Petrie sequence dating
Egypt's 1st Dynasty saw the emergence of a unified land stretching from the Delta to the first cataract at Aswan, a distance of over one thousand kilometers along the Nile Valley.
The memorable years which gave Egyptologists their first glimpse of the predynastic period also brought them face to face for the first time with the earliest dynasties, which commenced areound 3,000 BC. Amelineau, a Coptic scholar with no previous experience of excavating.
The highly successful results of his work were made accessible very quickly in several memoirs published by the Egypt Exploration Fund.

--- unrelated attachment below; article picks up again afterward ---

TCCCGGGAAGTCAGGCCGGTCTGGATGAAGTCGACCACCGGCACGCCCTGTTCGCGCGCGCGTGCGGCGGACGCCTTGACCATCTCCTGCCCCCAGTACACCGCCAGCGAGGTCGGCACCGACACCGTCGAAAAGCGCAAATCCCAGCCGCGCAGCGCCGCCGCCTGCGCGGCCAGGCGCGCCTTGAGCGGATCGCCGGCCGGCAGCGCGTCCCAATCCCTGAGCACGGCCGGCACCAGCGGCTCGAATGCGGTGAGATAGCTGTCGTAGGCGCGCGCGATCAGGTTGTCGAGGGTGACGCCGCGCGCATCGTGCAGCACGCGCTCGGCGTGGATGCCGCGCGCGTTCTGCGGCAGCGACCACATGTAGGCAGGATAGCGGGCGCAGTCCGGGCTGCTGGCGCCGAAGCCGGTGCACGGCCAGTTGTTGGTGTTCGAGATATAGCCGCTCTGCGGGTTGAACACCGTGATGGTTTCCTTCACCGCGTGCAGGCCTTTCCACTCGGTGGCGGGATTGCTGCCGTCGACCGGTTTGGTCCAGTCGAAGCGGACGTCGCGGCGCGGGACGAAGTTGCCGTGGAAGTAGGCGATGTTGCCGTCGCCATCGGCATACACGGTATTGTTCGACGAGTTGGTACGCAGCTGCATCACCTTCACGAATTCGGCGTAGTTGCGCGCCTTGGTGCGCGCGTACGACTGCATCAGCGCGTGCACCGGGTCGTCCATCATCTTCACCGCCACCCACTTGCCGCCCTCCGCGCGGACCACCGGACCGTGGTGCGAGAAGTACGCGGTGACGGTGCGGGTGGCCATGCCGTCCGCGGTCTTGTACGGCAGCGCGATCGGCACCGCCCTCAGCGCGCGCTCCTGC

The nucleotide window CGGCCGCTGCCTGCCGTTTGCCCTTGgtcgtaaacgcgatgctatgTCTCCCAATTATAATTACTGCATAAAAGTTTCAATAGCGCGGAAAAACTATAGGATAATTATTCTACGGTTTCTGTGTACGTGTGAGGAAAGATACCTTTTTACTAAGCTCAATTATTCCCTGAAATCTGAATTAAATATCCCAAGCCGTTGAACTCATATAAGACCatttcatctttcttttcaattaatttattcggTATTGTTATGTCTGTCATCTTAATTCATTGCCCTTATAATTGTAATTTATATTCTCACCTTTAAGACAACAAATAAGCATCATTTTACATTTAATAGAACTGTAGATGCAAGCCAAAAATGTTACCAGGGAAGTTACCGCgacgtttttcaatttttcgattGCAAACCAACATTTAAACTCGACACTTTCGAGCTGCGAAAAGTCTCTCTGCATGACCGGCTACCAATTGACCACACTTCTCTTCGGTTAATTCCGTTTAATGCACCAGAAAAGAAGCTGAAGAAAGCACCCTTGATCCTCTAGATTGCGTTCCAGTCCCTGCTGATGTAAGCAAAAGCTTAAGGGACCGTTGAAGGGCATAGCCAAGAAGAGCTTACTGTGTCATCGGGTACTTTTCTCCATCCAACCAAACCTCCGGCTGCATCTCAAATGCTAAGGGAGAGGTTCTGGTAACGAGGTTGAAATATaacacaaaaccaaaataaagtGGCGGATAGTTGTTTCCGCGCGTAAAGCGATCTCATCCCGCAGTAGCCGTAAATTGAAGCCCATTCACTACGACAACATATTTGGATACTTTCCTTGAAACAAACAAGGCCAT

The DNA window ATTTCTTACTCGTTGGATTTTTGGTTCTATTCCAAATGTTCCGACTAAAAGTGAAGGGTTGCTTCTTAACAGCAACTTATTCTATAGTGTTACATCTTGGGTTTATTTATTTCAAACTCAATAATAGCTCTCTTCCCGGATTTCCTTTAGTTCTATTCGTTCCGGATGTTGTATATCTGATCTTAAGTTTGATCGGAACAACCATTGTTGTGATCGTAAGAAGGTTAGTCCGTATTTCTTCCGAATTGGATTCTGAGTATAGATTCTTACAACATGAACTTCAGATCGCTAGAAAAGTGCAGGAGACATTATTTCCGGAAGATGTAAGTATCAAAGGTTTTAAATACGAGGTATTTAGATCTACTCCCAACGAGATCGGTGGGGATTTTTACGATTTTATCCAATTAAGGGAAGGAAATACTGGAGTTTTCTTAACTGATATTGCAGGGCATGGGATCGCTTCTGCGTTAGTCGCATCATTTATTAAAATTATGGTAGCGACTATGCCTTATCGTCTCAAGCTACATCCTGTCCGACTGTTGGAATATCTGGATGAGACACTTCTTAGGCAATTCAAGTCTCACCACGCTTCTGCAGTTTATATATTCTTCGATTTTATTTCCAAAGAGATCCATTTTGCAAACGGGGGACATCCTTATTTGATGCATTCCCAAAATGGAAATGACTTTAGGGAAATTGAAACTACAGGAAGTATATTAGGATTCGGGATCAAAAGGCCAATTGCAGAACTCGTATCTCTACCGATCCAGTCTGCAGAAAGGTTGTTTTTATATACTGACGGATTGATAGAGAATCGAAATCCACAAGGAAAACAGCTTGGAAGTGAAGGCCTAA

Griffith in England and Sethe in Germany were among the first to recognized that they were in the presence of the remains of Manetho's 1st and 2nd Dynasties.
An epoch-making article by Sethe (1897) drew special attention to the facts that in some cases the Horus-name of the king was accompanied by another introduced by the title 'King of Upper and Lower Egypt' or by this followed by the Two-Ladies title.
It is desirable, therefore, here to provide some account of some excavations prior to Petrie's decisive discoveries at Abydos, In 1897 Petrie's partner J. Quibell had been digging at El-Kab, an important site on the east bank some distance to the north of Edfu.
Here the local goddess was the vulture Nekhbet who shared with the cobra Wadjet of Buto in the Delta the honor of providing the Pharaoh with his Two-Ladies title.